On sunny days, the younger kids would be on the adjacent playground and wander over to learn about the plants and try what we picked. All the kids wanted to bring vegetables home. What we didn’t take with us, we left in the kitchen for Kiddush lunch after services that week, or would arrange to have delivered with other food to ill and elderly in the community.
Step 4: Recruit Financiers
That third summer, a donor paid for a truckload of compost and $200 worth of garden supplies. Knowing that we had a steady funding source, and members interested in seeing the garden not only survive, but thrive was the boost we needed.
That third summer, I was ill, and had limited ability to take on much of the garden maintenance. The funding allowed me to purchase seedlings, which were easy to establish and keep healthy, rather than starting from seeds and monitoring the garden daily, thinning plants, and cultivating as I had in the past.
The funding also gave the funders something to be proud of, a visual representation of how their money was being spent, that it was put to use and was the source of a true growth investment.
Step 5: Say Thank You and Stand Back
By the fourth summer, a Russian member of the congregation volunteered to water the garden as needed. He had donated cilantro seeds from his own garden the year before, and I knew he was keen to get involved. He only wanted to water, and that was enough for me.
At the same time, there was a volunteer effort to clean up the landscape around the shul. Some of this involved clearing out vines (including poison ivy) around the edges of the vegetable garden. I asked that a thank you note be placed in the weekly announcements, which also encouraged any and all volunteers to weed as needed, and to pick ripe produce and put it into the shul’s kitchen for Kiddush lunch that week.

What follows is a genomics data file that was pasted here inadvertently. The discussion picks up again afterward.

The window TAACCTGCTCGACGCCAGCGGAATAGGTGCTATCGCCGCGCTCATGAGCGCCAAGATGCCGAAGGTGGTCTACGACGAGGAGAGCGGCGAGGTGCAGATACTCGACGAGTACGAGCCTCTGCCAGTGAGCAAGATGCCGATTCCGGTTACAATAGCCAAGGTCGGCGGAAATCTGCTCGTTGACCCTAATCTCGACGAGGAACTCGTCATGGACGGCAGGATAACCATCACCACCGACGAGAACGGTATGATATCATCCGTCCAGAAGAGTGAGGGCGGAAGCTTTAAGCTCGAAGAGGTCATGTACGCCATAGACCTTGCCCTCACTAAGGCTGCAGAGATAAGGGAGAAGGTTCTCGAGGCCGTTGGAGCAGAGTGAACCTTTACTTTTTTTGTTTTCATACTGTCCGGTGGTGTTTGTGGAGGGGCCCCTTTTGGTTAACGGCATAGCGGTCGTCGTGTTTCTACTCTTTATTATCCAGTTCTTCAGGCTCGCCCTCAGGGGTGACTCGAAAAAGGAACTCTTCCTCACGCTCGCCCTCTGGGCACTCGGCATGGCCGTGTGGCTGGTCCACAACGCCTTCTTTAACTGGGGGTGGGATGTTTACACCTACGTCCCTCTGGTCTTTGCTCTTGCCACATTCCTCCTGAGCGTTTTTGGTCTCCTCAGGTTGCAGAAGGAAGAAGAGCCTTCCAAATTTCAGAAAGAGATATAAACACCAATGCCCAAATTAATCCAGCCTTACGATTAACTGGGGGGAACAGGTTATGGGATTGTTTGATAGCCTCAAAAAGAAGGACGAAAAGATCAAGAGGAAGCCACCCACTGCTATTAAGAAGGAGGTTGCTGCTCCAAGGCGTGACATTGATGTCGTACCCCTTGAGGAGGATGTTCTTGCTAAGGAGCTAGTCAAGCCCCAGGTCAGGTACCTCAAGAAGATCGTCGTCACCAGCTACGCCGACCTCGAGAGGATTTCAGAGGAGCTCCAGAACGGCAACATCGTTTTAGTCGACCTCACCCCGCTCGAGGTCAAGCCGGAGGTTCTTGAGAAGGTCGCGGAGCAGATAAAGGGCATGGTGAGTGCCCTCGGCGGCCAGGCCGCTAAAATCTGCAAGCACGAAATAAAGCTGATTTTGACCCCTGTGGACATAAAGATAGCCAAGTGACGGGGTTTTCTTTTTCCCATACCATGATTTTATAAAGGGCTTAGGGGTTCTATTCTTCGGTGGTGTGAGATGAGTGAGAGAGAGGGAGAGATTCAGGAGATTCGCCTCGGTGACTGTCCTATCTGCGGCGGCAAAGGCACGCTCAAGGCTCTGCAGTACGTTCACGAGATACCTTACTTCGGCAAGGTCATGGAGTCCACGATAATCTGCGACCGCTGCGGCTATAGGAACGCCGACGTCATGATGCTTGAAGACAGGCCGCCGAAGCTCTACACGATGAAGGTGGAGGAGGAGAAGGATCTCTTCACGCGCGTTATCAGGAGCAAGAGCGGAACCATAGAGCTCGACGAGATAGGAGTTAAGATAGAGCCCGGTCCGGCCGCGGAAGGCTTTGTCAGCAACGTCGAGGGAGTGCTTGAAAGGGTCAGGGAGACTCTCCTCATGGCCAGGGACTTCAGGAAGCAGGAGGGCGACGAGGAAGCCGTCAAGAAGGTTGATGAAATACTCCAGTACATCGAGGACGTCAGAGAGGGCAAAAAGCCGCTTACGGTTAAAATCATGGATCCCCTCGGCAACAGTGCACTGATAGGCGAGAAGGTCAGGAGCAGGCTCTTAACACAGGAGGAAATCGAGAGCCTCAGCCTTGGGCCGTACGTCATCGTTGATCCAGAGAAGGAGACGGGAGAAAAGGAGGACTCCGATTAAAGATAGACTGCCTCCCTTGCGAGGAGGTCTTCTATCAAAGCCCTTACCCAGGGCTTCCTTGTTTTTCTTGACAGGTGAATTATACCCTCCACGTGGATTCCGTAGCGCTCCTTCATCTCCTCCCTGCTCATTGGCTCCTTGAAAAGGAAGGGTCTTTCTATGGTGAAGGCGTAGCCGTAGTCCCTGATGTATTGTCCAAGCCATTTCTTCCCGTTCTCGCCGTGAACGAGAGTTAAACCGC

That summer I was working multiple jobs and didn’t have a lot of time to spend at the shul, let alone in my home garden. What I didn’t expect was the outpouring of support and hands. At the end of spring, a bar mitzvah family donated vegetable and herb starts that had served as their centerpieces. Other congregants brought and planted their extra tomatoes. By the end of the summer, we had about 10 of the biggest, best producing tomato plants I have ever seen. It was as if the garden knew we were all working together.
By the time Sunday School began again, we pulled eight giant bags of compost, pulled off five grocery bags full of green and ripe tomatoes, and were left with what is now the skeleton of our garden. Come spring, we will have a full garden overhaul. The now-bowing garden wall boards will be replaced, the magical soil will be saved, and my class will get the garden ready for summer and fall harvests thanks to another donor who will engage his professional landscapers in the effort.
Oh, and we just had a composter donated! My class loves it. We’ve started doing compost lessons and talked last week about what they’d like to plant this year. They want all of the usuals, plus requests for Brussels sprouts. Talk about progress.
I believe in incremental change, saying thank you, and encouraging all who want to participate, in whatever way makes sense for them. Bring on the gardening!
Miriam Leibowitz is a long time vegetarian, avid home cook, alumna of the JOIN for Justice Jewish Organizing Fellowship, and currently coordinating a campaign to engage clergy and community leaders across Tennessee in reproductive justice issues.